Western Mourns Passing of Professor Emeritus Stan Dragland

dragland.jpgWe are all deeply saddened to learn of the death of Professor Emeritus Stan Dragland, who taught for 29 years in the Department of English at Western. An icon in Canadian Literature, Professor Dragland was long admired as a dedicated educator, a literary critic, editor, poet, novelist, and community-builder. 

Professor Dragland was a founder in 1975 of Brick Books, one of the most influential poetry presses in Canada, and before that was an editor of the magazines Applegarth’s Folly and Brick: a journal of reviews, all emanating from and cultivating the rich, lively literary culture of Southwestern Ontario. He is known for his influential and continuing work as a poetry editor, having worked with such writers as Michael Ondaatje, P.K. Page, Christopher Dewdney, and Margaret Avison – as well as supporting and encouraging many aspiring student and avocational writers. Since his retirement in 1999 and move away from London, ON to St. John's, NL Stan has been an active and influential supporter of and participant in the rich literary and cultural life of Newfoundland.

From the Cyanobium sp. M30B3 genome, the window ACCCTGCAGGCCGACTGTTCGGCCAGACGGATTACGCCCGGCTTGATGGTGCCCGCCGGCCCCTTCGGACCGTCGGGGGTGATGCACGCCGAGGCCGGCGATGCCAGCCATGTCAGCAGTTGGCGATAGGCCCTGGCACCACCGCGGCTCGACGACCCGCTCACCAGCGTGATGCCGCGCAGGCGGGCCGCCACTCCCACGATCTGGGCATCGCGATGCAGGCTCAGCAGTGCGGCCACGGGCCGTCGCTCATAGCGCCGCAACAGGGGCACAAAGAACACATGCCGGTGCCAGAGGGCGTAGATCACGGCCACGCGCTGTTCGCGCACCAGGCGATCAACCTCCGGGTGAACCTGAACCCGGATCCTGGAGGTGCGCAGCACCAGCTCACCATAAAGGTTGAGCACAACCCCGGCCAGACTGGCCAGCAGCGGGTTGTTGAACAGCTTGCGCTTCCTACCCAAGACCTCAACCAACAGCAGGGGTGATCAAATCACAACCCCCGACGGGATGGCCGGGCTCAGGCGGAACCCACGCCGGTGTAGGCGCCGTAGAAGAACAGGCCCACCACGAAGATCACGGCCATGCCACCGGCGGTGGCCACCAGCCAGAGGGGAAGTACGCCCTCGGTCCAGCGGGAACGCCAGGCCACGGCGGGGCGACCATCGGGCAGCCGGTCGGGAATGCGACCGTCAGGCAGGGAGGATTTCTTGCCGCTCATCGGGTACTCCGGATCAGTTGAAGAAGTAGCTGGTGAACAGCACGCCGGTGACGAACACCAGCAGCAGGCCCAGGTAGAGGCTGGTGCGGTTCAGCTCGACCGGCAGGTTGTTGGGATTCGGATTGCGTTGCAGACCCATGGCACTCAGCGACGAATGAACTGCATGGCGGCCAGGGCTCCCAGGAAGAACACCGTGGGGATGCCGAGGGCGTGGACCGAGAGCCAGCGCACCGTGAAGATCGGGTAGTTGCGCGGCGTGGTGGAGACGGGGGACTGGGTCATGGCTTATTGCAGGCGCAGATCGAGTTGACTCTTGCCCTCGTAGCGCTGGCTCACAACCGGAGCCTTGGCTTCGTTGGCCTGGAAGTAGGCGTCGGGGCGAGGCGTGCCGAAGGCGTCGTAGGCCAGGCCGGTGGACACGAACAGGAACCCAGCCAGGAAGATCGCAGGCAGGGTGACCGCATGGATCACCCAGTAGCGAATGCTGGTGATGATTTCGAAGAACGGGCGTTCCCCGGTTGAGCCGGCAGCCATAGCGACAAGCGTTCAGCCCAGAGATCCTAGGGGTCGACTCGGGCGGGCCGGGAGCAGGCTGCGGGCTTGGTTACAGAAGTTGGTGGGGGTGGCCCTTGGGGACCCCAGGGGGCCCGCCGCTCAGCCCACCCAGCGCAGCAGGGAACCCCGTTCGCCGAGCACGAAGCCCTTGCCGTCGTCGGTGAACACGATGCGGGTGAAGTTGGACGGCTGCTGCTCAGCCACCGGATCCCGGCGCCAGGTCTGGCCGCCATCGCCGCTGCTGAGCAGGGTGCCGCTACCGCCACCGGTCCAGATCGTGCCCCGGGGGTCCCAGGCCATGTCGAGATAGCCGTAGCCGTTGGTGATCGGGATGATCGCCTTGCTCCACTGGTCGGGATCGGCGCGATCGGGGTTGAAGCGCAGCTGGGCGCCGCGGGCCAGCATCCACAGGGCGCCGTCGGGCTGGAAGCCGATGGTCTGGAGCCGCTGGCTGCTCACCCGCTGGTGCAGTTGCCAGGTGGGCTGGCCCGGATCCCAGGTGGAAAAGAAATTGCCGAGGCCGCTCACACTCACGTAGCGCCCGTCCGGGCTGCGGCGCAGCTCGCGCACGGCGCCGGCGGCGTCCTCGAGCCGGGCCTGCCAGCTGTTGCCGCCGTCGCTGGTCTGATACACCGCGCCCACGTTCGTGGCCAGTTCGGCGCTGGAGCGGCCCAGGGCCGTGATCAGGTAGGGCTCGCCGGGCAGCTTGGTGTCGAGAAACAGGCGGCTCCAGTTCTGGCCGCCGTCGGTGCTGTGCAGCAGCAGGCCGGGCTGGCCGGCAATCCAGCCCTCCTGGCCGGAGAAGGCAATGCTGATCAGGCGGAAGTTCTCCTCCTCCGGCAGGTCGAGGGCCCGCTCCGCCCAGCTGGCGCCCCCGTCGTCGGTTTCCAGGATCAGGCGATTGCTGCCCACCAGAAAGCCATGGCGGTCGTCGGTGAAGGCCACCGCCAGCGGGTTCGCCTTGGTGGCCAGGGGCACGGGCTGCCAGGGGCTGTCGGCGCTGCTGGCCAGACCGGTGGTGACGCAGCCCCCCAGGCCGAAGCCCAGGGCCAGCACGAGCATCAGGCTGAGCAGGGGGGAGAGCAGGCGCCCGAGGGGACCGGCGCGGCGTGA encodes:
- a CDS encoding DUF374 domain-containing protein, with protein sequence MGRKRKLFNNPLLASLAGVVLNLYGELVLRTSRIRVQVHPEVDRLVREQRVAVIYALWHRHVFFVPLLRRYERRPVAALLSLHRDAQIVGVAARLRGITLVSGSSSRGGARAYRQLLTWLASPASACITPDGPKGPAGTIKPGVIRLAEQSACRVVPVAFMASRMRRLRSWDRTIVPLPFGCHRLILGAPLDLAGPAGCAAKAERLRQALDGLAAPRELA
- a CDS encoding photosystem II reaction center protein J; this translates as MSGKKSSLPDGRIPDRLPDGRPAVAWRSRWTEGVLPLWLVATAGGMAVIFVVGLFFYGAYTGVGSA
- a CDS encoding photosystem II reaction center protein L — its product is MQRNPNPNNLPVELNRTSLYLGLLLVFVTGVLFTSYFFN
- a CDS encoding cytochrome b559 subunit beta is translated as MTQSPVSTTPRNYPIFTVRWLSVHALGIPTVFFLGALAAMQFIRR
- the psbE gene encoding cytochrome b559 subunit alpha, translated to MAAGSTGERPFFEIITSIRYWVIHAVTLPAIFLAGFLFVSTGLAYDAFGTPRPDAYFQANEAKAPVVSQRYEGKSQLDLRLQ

As a scholar, Professor Dragland produced one of the most influential studies in Canadian literature, Floating Voice: Duncan Campbell Scott and the Literature of Treaty 9. His work is formative to Canadian literary studies. As a writer, Stan Dragland’s poetry and prose fiction range widely in their form, content, and tone, often grounded by places important to him, across Canada.  

On December 30th, 2021, Stan Dragland was named as a Member of the Order of Canada, "for his contributions to Canadian literature as a writer, publisher and editor, and for his distinguished career as an English professor." 

As tributes continue to pour in, it is Professor Dragland’s kindness and generosity that is continually remembered.  He was an inspiring colleague, teacher, mentor, and proponent of local cultural roots and creative networks par excellence. We will miss him. 

With thanks to Dr. Manina Jones, Chair, Department of English.